Why can’t I do a blood titer instead? At The Well Dog Place we are hearing these questions on almost a daily basis. They are good questions but the answer is not very satisfying. Presently, rabies vaccines have to be given to dogs every 3 years. Here’s why.
Rabies vaccines are given to protect people, not dogs. Because rabies is an always fatal disease after the onset of symptoms, the goal is to protect the public from contracting rabies. The rules are not made by veterinary organizations, but by state and county human public health departments. They set the rules that veterinarians and animal shelters must follow. In California, the law reads that any dog must receive 3 rabies vaccines in the first 5 years of life. That means 1 is given at 3-4 months of age, then at 1 year and 3-4 months of age and then 3 years later. After this, dogs are then required to be vaccinated every 3 years.
The regulations can vary between states and counties based on the amount of rabies detected in wildlife in that area. States and counties with high rates of wildlife rabies require yearly rabies vaccines for dogs! No public health agency accepts rabies blood titers as proof of protection.
Even if rabies titers were accepted, the cost is almost prohibitive. Only the lab at Kansas State University Veterinary School is allowed to perform the titer test. Each test cost the owners about $400.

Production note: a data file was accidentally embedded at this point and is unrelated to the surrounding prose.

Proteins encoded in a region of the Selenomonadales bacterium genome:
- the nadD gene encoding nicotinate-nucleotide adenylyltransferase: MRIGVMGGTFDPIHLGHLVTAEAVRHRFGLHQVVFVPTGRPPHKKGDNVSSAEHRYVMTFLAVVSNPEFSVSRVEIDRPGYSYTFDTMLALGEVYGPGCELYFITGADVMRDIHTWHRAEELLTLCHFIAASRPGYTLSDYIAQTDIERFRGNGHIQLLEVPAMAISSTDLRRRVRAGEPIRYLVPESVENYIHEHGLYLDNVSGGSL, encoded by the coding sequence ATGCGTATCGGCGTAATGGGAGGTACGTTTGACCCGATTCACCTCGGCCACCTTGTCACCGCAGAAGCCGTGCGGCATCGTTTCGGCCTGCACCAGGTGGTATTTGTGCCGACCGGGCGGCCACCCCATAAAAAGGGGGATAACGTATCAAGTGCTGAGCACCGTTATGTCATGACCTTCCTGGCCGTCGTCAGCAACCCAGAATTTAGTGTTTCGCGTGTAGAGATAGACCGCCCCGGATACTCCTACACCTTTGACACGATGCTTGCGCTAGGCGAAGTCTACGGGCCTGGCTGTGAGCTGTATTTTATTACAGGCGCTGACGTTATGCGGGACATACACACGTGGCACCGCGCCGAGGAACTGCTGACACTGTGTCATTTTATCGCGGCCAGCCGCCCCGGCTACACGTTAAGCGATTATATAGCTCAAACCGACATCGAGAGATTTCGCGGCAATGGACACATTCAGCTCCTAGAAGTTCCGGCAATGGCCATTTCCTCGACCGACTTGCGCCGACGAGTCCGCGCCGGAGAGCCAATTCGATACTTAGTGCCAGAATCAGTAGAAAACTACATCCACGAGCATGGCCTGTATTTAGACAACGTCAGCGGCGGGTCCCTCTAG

The Good News
For now, there is no alternative for the California rabies vaccination regulations. Here at The Well Dog Place we follow that law but have always used mercury free rabies.
We do not like to over vaccinate or give unnecessary vaccines. Instead we do vaccine titer tests for Distemper, Parvovirus and Hepatitis and vaccinate only when the tests indicate that your dog does not have protective titer protection from any of these diseases. We recommend Bordetella, or Kennel Cough, vaccine only for high risk puppies (socialization classes, day care, etc.) or when groomers, boarding facilities or other dog related businesses require them. Other vaccines are unnecessary for most dogs so do your research and decide if your dog's lifestyle puts them at risk for these diseases (lyme's, influenza, corona, etc.) before considering vaccination.